Abraham Lincoln And The Emancipation Proclamation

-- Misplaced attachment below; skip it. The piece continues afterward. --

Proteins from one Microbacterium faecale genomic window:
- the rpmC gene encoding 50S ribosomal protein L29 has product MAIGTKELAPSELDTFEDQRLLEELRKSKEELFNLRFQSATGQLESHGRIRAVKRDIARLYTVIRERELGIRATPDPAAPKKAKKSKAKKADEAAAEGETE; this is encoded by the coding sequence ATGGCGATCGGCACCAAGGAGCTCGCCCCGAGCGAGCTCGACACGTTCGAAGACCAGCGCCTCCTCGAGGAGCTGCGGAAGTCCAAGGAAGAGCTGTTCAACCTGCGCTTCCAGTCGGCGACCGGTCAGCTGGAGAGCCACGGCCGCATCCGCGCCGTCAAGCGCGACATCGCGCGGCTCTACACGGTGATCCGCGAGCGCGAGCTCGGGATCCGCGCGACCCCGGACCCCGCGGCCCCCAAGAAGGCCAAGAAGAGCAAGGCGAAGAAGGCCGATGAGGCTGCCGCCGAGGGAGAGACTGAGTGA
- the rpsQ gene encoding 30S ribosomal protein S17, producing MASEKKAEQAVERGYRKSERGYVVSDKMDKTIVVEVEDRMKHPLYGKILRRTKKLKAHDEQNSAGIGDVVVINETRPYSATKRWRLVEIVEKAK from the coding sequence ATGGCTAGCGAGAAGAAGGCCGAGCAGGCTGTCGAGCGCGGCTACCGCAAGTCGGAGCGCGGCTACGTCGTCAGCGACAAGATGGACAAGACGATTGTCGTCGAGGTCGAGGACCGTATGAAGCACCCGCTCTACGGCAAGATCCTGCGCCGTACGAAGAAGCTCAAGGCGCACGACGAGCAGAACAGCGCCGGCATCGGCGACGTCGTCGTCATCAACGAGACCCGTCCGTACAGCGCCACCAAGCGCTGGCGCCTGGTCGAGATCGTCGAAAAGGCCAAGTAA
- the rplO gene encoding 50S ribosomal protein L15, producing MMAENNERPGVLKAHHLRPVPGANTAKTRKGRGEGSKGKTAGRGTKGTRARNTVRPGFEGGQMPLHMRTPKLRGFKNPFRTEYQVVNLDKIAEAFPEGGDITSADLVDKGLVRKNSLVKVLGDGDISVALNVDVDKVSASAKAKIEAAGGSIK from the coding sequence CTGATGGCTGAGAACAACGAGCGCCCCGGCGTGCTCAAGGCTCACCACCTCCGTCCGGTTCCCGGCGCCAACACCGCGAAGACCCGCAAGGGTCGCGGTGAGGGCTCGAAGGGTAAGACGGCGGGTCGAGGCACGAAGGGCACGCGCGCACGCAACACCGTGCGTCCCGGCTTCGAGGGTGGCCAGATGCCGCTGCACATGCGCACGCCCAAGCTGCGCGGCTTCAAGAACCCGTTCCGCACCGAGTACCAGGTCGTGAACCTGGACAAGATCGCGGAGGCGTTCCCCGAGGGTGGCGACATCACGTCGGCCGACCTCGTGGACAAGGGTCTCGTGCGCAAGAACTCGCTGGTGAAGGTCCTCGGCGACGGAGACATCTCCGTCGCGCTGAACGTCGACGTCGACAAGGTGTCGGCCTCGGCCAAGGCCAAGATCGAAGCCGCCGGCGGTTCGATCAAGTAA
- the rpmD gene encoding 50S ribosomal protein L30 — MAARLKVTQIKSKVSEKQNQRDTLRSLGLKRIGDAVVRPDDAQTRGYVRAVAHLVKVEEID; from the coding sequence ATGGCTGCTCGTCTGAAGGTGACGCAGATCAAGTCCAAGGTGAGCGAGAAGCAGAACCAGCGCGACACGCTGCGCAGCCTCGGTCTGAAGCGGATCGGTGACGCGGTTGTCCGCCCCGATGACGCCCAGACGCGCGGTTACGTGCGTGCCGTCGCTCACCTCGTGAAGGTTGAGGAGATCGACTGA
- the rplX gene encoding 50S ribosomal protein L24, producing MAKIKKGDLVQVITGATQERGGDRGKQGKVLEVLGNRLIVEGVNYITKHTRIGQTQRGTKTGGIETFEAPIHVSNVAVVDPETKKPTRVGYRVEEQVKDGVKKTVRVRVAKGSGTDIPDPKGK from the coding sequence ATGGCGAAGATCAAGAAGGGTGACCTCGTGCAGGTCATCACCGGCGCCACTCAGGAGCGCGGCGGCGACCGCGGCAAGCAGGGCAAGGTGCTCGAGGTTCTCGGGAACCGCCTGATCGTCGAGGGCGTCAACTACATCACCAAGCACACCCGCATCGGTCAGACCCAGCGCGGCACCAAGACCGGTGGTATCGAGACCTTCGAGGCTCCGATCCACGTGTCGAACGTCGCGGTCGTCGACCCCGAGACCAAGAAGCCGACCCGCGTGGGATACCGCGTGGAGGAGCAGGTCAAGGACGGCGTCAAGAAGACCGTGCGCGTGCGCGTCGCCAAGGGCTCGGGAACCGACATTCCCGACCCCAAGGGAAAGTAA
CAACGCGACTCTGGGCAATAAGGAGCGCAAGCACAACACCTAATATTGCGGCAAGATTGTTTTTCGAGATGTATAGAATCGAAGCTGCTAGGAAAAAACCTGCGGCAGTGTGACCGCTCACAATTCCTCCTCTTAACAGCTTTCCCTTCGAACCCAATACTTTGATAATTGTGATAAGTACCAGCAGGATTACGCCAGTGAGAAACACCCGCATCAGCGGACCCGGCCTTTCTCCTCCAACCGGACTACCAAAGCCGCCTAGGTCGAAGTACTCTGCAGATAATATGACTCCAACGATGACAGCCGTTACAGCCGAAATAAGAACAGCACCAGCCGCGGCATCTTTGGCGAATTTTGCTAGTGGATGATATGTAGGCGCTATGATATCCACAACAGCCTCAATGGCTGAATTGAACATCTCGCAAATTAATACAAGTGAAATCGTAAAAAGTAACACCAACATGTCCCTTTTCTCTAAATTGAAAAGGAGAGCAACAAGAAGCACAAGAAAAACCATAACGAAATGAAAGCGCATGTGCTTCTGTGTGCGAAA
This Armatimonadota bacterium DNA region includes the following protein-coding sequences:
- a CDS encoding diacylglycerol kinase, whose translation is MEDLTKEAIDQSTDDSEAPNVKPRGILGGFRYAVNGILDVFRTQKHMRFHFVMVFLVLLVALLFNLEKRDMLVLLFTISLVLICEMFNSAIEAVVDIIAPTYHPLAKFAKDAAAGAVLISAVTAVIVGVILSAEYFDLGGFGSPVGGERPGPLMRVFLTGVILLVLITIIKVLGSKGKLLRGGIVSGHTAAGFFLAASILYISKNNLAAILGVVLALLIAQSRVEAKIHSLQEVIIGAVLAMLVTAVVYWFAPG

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- Abraham Lincoln & the Emancipation Proclamation An example of a presidential executive order which congress did not authorise would be Abraham Lincoln’s Emancipation Proclamation. Slaves could not be freed constitutionally because they were considered property under the constitution. Lincoln justified this move as an act of war to undermine the war effort in the south. When President Lincoln first proposed the Emancipation Proclamation to his cabinet in the summer of 1862, many of the cabinet secretaries were apathetic, or thought the Proclamation was too radical. It was only Lincoln’s firm commitment to the necessity and justice of the Proclamation, which finally persuaded his cabinet members to support him. - Franklin Delano Rossevelt & The New Deal Franklin Roosevelt vastly expanded the powers of the presidency beyond anything before seen. The New Deal expanded the federal government 's authority over the economy in response to the emergency of the Great Depression. Less well known, FDR enhanced the executive branch’s power relative to Congress and the Court. This proved to be an expansion going far beyond a war emergency. FDR worked closely with Democratic majorities in Congress to pass broad delegations of lawmaking authority to new federal agencies to exercise virtually all of Congress 's lawmaking powers, subject sometimes to the requirement only that the agencies ' decisions promote “the public interest.” As the size and scope of federal agencies grew
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